5. Love the blog! I agree with the other comments that jobs focused around creativity are going to be what drives our economy. I can already see it with so many of the jobs that my friends have. This is a great way to encourage our children to be creative. Many of us as adults will say we are not creative and so we may find it hard to foster creativity in our children. This is an easy and wonderful way to get our little ones started! Unfortunately there are not any stores around me that are carrying this lovely "toy". But if there was I would definitely have my 4.5 year old participating. In fact I am pretty sure I would be getting myself one to "play" with too!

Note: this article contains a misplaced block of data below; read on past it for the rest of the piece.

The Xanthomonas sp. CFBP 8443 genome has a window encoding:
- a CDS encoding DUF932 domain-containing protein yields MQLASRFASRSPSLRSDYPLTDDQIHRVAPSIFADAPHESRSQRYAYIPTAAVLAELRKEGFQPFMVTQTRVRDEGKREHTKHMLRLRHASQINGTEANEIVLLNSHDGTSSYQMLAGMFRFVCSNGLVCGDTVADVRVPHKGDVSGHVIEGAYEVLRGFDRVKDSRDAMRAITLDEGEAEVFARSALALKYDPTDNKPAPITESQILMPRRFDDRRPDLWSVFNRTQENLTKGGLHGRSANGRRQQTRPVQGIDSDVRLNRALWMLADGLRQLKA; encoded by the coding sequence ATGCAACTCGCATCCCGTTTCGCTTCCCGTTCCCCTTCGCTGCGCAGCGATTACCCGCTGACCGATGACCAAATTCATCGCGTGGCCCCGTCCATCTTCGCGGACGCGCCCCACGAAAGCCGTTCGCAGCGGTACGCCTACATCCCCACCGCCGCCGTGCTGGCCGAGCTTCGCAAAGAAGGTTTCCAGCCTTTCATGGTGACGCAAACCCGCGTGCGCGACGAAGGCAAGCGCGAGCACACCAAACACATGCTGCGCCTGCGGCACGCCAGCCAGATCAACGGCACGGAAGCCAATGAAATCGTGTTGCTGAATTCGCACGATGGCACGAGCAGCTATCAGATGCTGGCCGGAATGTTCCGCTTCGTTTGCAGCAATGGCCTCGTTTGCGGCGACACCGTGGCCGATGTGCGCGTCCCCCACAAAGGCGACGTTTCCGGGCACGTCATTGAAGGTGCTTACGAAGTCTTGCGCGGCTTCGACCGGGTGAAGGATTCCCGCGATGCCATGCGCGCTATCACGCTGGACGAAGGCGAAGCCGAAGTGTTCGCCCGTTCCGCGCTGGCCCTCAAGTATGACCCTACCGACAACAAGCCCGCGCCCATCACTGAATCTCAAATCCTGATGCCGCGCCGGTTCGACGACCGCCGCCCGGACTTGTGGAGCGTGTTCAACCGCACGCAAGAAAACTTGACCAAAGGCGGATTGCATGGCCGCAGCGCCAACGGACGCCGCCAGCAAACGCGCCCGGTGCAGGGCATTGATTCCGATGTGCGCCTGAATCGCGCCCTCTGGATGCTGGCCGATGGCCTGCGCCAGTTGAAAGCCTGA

6. Remember, you can encourage creativity with any found materials...buttons and an egg carton for sorting, classifying counting, creating your own Mancala game, fabric, lace, clay, paint and chalk, hole punchers, pipe cleaners. Even preschoolers can sew with giant embroidery needles, yarn and newspaper! Take your inspiration from these wonderful toys and games that develop specific skills and then adapt them and give children the time and space to work on their own. Jenn is a master of seeing toys as tools!
    Susan J Schwartz, Learning Specialist

  7. not a master but know how to interview masters.. that I can do. thank you so much for contributing your thoughts. we're about to face a summer of T.V. and air conditioning and your words will help me remember what is the better way to spend time. thanks!!!

  8. I didn't even know about glue dots! There is definitely a creativity crisis and I think unfortunately, the solution is to declare a no-screen-time/hands on playing period, whether it's for an hour or two, a day, a few days etc. We have to make it important in our lives.